As we noted a couple of years back, data is getting bigger and fast data is getting faster because of the onward declining cost of infrastructure. And nowhere has that been more apparent than with in-memory and Flash storage. For instance, when SAP HANA yanked the in-memory database from its formerly specialized niche, IBM (NYSE:IBM), Oracle (NASDAQ:ORCL) and Teradata (NYSE:TDC) subsequently one-upped with in-memory columnar add-ons to their core platforms. And in the NoSQL world, where Aerospike debuted with its Flash-based operational database, today use of in-memory and Flash storage is no longer unusual. And, while in-memory processing is not the only advantage of the Spark compute engine, the Apache project would not have caught on with the wildfire pace, were memory still cost-prohibitive.
But the not-so-subtle problem with all this is that Silicon-based storage is not simply a faster version of disk. Disk is optimized for retrieval - especially in cases where you have different temperatures of data and want to tier, stripe or shard it, so that the most frequently-accessed data is on the most accessible (typically outer) part of the spindle. Or with Flash, where you want to minimize writes (which are inefficient) and rewrites/updates (which can shorten Flash lifespan), or with memory, where it's all about lining up similar data types and functions so you can in effect operate it as a form of pipeline so the chip operates at an even pace.
That's why, as we stated a couple of years back, the architecture of storage impacts the architecture of the database and the application(s) running on it.
Now, compound the issue with CPU: there are storage and processing ramifications here. There is chip-level cache that gives you an even faster form of storage on-board for highly volatile processes, and then the compute itself, where pipelining techniques can cram multiple actions into a single compute cycle. These factors were not that critical when systems were disk-based. But when you start to level the playing field between storage and CPU performance, the slightest perturbation can add serious speed bumps that could defeat the whole purpose of going to Flash or in-memory storage.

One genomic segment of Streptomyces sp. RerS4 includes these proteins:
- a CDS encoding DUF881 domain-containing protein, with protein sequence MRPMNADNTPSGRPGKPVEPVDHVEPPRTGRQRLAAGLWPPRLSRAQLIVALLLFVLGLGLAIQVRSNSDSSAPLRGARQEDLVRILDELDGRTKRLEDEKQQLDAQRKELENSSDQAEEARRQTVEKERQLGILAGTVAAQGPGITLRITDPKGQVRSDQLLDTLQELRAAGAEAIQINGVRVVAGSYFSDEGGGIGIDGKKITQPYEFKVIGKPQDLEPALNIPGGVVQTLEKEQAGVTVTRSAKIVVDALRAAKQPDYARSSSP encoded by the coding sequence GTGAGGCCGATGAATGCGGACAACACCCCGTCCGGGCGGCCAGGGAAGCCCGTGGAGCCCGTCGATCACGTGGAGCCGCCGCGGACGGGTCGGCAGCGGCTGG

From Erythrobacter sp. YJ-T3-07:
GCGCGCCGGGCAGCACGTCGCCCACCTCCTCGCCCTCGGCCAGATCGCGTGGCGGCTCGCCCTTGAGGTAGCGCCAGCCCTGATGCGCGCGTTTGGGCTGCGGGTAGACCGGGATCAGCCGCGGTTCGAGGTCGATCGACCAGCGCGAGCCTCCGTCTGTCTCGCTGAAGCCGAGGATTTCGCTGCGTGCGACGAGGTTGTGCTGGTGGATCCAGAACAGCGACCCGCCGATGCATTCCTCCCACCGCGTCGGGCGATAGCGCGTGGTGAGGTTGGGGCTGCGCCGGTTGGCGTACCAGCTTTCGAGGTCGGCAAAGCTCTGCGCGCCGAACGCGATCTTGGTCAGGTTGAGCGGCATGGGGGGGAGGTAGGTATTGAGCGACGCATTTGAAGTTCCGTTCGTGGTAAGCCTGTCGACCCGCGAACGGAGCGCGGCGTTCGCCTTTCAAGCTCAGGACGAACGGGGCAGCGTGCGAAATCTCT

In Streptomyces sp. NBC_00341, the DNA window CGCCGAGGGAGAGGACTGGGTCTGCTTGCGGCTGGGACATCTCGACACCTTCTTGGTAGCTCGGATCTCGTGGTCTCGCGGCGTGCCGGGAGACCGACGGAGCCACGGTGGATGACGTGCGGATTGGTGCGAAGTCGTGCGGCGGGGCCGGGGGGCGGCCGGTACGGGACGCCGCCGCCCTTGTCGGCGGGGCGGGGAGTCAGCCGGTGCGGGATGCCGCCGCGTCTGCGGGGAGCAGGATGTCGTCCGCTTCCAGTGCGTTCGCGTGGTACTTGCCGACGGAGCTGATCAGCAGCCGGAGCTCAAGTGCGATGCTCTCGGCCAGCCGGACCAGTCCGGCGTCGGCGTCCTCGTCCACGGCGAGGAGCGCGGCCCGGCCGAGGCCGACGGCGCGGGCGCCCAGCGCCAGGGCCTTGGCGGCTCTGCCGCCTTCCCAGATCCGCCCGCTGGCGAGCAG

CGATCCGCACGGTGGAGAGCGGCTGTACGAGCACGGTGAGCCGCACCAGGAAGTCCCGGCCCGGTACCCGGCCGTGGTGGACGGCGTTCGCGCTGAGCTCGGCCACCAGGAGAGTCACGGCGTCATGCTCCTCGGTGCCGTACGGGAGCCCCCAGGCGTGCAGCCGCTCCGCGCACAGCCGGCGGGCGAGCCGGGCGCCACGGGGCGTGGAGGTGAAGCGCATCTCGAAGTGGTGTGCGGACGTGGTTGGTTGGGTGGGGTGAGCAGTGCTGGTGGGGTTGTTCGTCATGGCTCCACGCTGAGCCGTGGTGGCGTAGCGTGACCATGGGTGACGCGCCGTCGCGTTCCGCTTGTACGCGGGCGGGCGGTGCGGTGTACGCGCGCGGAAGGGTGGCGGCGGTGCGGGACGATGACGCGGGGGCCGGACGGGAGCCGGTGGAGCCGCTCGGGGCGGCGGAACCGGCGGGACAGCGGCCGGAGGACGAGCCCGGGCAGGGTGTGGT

So the attention paid to Spark is a reflection of the importance given to speed in processing Big Data. When you can run what-if scenarios and trend analytics in seconds or minutes instead of hours (or days), machine learning becomes useful. But just as Spark, Flink and the increasingly endless array of interactive SQL, streaming and graph engines emerging, each of them has to solve the problem of literally lining up their data for in-memory processing. This is a thankless task and one that offers zilch added value. Having interfaces for converting data for in memory instantiation is, in effect, running in place.
That's where a new project, Apache Arrow, comes in. Led by the CTO and co-founder of Dremio (who came from MapR), a stealth startup that will be doing something with Apache Drill, they've taken a momentary detour to build a standard interface and protocol for marshaling data and, literally, lining it up in an easily consumable columnar format for processing. So all the 4-byte integers are processed together, and all the join operations are processed together, and so on. It's built around the data SIMD parallelism engineered into Intel Xeon processors.
Significantly, this project has the potential of going viral in a similar, but quieter way, than Spark. It's backed by a who's who list of over 20 Apache committers from Dremio, MapR, Cloudera (Private:CLOUD), Hortonworks (NASDAQ:HDP), Salesforce.com (NYSE:CRM), DataStax, Twitter (NYSE:TWTR) and Amazon Web Services (NASDAQ:AMZN). Coming out of the gate, it's going to get supported by Spark, Storm, Drill, Impala, Pig, Phoenix, Hive, Cassandra, Pandas, Parquet, HBase and Kudu. And the project, just coming out of stealth today, is not even bothering with incubation. The Apache community has already ratified it as a new top-level project.
Arrow will provide a standard for columnar in-memory processing and interchange of data to an in-memory representation that can be shared by multiple engines (e.g., Spark and Impala) residing on the same node. That means that each database or compute engine does not have to have its own dedicated slice of memory - in-memory columnar storage can now be a common pool, meaning that users can get more use out of the same in-memory footprint, reducing infrastructure costs. They will have implementations for C, C++, Python and Java, with more languages to come.
The project will succeed as long as it keeps its aspirations contained - open source projects get more widely adopted as long as they don't usurp the unique IP of commercial products. And so, while the Arrow project may develop some sample functions (e.g., joins) for manipulating data within the column, we suggest that they not grow overly ambitious.
Disclaimer: Author is an analyst with Ovum; the opinion stated does not necessarily reflect that of Ovum.